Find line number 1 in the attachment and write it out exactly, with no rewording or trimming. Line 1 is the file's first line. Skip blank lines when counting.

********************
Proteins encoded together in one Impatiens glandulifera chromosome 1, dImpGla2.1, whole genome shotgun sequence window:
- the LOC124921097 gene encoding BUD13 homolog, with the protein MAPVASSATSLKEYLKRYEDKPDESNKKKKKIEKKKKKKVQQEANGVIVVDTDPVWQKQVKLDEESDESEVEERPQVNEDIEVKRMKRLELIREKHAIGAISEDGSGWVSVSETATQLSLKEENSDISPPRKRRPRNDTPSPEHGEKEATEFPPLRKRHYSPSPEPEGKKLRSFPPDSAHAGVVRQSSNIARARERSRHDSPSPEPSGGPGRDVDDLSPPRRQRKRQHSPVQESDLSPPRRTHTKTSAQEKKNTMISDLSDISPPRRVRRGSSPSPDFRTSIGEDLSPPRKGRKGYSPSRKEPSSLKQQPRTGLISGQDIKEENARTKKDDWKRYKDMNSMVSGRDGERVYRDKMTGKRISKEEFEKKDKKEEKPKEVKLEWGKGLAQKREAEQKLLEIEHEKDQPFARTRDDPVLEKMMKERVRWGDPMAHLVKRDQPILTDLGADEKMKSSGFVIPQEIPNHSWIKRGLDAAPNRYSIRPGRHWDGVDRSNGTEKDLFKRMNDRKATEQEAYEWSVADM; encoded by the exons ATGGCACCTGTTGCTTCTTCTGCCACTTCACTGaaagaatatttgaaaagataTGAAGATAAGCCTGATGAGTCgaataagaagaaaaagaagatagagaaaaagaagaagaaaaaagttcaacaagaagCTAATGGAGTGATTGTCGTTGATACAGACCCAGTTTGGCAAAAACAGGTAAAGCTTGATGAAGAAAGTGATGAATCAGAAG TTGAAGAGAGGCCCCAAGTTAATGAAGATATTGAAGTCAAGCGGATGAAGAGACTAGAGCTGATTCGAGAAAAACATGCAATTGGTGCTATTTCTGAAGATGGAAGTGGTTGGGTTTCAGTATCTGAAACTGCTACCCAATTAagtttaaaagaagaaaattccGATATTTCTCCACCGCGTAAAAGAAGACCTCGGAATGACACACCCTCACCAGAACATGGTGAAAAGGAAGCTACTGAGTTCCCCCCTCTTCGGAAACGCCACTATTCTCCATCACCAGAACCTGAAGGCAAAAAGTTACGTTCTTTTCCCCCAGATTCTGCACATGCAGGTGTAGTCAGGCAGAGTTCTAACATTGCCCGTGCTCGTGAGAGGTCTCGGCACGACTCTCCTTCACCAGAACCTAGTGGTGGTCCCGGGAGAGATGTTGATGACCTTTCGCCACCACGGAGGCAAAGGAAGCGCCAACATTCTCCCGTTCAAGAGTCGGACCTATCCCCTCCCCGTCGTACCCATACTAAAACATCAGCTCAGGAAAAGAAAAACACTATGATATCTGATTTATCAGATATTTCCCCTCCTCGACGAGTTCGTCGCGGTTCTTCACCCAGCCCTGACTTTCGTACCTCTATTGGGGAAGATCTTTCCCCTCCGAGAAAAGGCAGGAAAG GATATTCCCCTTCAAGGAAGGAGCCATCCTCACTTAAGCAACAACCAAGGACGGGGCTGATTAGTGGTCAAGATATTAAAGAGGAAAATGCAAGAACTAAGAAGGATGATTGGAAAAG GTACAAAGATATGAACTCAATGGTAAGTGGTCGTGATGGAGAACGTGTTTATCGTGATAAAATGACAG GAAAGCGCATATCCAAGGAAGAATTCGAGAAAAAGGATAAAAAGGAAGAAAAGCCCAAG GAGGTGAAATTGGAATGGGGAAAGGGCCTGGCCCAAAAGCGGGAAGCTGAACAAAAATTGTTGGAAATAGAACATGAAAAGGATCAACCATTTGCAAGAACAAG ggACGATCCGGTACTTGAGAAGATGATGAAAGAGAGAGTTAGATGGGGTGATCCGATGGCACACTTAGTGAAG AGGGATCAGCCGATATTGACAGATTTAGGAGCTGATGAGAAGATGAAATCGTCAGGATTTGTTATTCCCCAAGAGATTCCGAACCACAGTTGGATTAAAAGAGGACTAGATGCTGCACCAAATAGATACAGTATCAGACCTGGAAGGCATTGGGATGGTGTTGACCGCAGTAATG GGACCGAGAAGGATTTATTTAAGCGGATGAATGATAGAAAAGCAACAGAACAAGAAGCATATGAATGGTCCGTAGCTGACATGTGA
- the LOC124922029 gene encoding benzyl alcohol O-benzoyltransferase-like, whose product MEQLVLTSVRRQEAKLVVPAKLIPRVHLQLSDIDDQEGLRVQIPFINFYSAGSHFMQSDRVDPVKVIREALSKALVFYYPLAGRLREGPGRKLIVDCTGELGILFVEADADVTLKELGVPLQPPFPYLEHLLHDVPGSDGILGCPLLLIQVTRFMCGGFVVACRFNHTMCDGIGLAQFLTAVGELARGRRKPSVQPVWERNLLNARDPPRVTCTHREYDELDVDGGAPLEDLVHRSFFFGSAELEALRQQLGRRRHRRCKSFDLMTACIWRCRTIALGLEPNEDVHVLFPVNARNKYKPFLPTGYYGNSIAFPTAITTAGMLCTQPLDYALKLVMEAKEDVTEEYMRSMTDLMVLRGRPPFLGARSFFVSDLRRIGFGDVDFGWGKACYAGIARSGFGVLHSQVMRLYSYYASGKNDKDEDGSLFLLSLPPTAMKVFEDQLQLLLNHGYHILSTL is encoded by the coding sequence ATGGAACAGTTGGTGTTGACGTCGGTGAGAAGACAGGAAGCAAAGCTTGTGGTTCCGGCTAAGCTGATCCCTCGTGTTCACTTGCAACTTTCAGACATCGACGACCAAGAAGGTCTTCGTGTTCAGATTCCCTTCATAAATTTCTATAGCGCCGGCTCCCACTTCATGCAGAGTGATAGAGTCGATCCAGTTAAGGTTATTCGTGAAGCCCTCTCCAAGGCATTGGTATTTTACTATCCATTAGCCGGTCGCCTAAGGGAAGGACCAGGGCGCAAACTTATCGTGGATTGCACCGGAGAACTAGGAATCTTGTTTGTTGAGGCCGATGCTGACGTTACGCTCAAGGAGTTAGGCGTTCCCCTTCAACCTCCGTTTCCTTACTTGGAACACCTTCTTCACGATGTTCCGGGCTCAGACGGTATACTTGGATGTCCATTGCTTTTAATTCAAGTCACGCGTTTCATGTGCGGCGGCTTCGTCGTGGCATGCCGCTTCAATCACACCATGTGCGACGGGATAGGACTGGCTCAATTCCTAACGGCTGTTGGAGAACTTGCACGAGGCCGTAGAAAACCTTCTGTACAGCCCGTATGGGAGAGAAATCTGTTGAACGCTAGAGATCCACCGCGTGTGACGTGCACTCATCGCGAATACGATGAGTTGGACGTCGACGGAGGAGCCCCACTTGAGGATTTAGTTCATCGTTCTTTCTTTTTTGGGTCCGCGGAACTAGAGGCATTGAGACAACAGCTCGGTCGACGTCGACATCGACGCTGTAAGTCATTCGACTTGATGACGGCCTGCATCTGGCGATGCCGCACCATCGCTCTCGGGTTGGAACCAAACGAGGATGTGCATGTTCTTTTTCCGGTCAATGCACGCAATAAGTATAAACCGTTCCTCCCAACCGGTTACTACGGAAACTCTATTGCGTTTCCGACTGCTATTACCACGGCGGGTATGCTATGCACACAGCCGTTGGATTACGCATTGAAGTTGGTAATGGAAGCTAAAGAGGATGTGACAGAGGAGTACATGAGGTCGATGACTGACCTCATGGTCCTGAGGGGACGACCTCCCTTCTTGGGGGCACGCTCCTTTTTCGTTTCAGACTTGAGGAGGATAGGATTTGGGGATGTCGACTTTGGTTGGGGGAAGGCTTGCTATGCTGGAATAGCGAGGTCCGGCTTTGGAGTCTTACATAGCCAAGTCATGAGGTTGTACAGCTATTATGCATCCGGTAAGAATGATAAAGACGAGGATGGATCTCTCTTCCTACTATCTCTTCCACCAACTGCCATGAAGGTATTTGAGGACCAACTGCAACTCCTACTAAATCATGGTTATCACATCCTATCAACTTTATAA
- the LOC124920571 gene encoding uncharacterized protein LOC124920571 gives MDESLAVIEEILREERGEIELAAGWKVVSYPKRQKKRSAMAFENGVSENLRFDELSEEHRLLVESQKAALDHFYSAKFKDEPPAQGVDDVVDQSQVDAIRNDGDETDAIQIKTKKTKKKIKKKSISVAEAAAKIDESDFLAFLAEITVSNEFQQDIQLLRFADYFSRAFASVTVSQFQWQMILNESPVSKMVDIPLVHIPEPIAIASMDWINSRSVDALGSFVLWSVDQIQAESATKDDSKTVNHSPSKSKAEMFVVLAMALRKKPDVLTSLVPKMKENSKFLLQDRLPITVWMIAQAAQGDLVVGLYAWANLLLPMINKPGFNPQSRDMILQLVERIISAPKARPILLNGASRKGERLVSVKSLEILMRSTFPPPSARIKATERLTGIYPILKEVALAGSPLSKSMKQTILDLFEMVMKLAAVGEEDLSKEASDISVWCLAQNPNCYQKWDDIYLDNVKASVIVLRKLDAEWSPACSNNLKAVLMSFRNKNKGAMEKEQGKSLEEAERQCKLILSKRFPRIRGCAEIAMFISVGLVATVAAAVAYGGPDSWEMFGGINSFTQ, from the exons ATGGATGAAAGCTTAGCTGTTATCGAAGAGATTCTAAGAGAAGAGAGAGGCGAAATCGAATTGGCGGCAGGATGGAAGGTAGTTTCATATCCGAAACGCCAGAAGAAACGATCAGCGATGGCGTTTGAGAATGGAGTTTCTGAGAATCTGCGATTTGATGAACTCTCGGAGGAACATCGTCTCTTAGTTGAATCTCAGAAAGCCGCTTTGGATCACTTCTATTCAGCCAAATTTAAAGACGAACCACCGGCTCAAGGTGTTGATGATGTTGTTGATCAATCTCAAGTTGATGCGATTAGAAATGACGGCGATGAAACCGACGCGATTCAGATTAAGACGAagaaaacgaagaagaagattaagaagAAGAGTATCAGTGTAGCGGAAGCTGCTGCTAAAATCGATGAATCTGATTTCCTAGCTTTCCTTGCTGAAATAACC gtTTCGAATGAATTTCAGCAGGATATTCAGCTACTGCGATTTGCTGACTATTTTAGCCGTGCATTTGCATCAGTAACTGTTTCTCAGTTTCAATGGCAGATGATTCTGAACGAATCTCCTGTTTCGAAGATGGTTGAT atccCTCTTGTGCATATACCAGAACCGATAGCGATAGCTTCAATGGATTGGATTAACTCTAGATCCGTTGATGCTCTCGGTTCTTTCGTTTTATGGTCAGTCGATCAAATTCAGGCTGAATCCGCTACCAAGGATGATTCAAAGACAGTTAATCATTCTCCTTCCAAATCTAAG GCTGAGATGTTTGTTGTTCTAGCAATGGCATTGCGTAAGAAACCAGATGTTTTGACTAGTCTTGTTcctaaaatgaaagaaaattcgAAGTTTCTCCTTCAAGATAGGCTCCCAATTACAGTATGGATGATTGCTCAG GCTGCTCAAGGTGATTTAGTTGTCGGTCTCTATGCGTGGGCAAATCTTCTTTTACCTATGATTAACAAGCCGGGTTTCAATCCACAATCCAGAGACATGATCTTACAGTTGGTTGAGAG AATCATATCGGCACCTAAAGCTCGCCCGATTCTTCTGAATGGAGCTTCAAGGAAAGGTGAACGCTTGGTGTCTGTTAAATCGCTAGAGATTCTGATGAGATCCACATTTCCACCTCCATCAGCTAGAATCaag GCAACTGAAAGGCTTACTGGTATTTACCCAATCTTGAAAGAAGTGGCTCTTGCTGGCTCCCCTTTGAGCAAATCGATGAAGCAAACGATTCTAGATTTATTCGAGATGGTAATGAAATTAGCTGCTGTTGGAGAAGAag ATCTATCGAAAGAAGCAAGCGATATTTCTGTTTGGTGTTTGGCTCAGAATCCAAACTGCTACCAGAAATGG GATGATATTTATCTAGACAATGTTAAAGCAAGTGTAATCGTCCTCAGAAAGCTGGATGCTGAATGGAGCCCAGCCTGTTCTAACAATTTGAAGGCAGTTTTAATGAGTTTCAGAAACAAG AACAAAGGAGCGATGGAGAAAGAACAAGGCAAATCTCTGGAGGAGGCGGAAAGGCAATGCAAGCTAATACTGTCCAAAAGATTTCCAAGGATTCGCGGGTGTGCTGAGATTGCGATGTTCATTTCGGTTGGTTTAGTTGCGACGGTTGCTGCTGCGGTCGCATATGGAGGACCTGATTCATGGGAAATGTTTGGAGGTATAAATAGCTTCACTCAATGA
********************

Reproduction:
Proteins encoded together in one Impatiens glandulifera chromosome 1, dImpGla2.1, whole genome shotgun sequence window: